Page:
The endless news cycles. The myriad of opinions and hot takes. The barrage of social media misinformation and its sinister twin, disinformation. Raila this. Ruto that. Rigathi blah.
It’s a lot.
From the moment Azimio La Umoja One Kenya launched its bi-weekly mass demonstrations on Monday 20 March 2023, each day was a guess for Kenyans. The Monday demonstrations could seep into Tuesday demonstrations, while Thursday demonstrations sometimes seeped into Friday demonstrations. Some people love these non-gazetted public holidays in the name of revolution, while for others, it’s the bane of their businesses, it’s poison to their professional schedules, it’s inhibiting non-remote education, and it’s taking a terrible toll on those whose mental health is dependent on structure and a somewhat peace in the nation.
Kenya in the time of maandamano is uncertain. Nairobi especially. Hardly anyone knows whose word to trust. Save for the politicians, hardly anyone knows what’s going to happen next.
“Do I leave the house today?”
“Can I go to the CBD today?”
“Can I use the Kibera bypass today?”
“Should I go shopping in Eastleigh today?
And many more questions are swirling through Kenyan minds at least twice a week. And while it might have felt like the capital was burning, metaphorically and literally with the burning of a church and mosque in Kibra, it does not mean that you, the individual, have to [metaphorically] burn alongside it.
Here’s how to keep your mind stead amidst the politics of chaos.
- Have a CPM (Clear Movement Plan)
Unless you’ve made the conscious decision to actively demonstrate against the government of the day, do not walk into the line of danger. Keep abreast of areas occupied by demonstrations and avoid the temptation to spectate, lest you accidentally find yourself with a nose and eyes full of teargas. When you spot heavy police presence during your movements, seek an alternate route. Even as an active demonstrator, it would be prudent to protest where the police aren’t. If anything, you’ll be able to protest, if at all.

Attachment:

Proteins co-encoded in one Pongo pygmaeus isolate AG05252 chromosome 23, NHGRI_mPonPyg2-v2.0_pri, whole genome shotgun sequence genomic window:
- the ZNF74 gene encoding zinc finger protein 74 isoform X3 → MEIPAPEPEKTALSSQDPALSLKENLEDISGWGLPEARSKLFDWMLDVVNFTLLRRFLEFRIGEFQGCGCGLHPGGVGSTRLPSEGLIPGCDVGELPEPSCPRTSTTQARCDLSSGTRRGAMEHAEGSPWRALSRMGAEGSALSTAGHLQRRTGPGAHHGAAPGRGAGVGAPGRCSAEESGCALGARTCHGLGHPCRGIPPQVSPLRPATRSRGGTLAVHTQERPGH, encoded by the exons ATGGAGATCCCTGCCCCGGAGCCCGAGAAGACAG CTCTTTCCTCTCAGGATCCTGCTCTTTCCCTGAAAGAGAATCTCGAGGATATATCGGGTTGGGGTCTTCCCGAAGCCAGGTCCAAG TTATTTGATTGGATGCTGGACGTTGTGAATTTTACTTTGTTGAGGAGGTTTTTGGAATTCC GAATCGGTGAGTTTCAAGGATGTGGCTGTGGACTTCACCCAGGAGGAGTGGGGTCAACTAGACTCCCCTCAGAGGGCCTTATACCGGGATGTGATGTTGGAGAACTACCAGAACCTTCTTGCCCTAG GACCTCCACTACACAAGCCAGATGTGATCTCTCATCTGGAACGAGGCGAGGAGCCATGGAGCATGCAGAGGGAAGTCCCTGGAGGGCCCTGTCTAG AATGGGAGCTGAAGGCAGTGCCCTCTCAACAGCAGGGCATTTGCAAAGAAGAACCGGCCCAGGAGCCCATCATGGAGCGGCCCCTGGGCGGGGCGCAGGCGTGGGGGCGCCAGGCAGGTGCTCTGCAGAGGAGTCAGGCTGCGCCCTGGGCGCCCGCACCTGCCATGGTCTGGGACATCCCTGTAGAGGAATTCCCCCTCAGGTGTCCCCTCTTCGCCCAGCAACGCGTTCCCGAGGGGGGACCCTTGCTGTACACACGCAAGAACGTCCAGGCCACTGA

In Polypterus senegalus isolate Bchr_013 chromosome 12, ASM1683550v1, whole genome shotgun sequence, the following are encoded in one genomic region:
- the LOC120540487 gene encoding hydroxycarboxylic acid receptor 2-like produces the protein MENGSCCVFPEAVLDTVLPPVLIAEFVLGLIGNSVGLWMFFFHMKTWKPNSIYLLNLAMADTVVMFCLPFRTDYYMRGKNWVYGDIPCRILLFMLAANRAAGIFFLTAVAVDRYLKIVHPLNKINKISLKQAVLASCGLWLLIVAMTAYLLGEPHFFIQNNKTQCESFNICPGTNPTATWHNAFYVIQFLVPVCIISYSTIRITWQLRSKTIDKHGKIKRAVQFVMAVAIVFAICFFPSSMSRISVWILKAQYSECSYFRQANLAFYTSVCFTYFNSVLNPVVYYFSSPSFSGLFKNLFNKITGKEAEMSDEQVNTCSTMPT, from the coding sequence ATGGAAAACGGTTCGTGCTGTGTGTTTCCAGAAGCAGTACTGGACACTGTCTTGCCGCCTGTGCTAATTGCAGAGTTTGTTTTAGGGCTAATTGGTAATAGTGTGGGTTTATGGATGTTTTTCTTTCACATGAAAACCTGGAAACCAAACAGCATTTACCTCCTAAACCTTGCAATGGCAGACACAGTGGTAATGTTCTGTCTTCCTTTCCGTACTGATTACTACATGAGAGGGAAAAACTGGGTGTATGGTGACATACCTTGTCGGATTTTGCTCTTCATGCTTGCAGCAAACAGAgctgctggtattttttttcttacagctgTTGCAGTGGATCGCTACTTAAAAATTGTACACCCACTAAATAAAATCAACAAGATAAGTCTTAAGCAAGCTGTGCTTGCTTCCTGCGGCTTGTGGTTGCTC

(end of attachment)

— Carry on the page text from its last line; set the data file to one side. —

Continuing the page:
- Turn Off The News Intermittently
Turning off the news does not make you unpatriotic, I promise you. An endless projectile of updates on the demonstrations, destruction of property, injuries, deaths and the overall sorry state of the country can be overwhelming to the nervous system. It’s okay to log out of Twitter. Nobody will vilify you for switching the live TV streaming tab in favour of Netflix. Mute your WhatsApp notifications. The course of history won’t change if you don’t know everything that’s happening at any given moment in real time. You’ll be fine.
- You Don’t Have To Engage If You Don’t Want To
Maybe you’re a Baba diehard: questioning the truthfulness of the electoral processes. Or maybe you’re just another Kenyan frustrated by the rising cost of living, inflated taxes and what feels like a spendthrift government looting the system. Perhaps you’re a Kenya Kwanza loyalist, sympathetic to a government still in its infancy. Resentful of a disruptive opposition inciting maandamano.
Or maybe you’re a middle-ground guy – because elections prove that politics divides Kenya into two (or three if you count the non-voting block), where one man’s Raila is another man’s Ruto – understanding where both camps are coming from.
Engage. Unpack. Vent about the socio-political climate to a listening ear or on social media (without being a nuisance). Or don’t.
You don’t have to take part in ascertaining who’s right and who’s wrong if the lines between right and wrong, with respect to the state of the nation, seem blurry to you at the moment.
- Do Not Ignore. Observe. Feel
Observe the patterns of demonstrations. Observe when they are peacefully protesting within their constitutionally-accorded rights. Observe when opportunists are using this crack in the political-democratic order of things to loot property and harass citizens. Feel the collective rage and disappointment of a nation whose promises go unfulfilled. Share your feelings at your own discretion but most importantly, feel the emotions moving through this country’s collective conscience, and in your own personal conscience too. Stop when it’s enough!
- Take Care Of Yourself. Even If The State Isn’t Taking Care Of You
We can’t pretend that the tumultuous state of the nation is anything other than far from normal. Still, you can choose to be grounded in your own personal sense of normalcy, for sanity’s sake. Keep to your routines of self-care. Prioritize health and self-preservation. Drink water. Be centred within yourself, even as the country’s centre feels like it isn’t holding. Continue your journey of growth as a person, even as growth in the country feels stunted. Strive to know yourself, even as the future of the country lies unknown.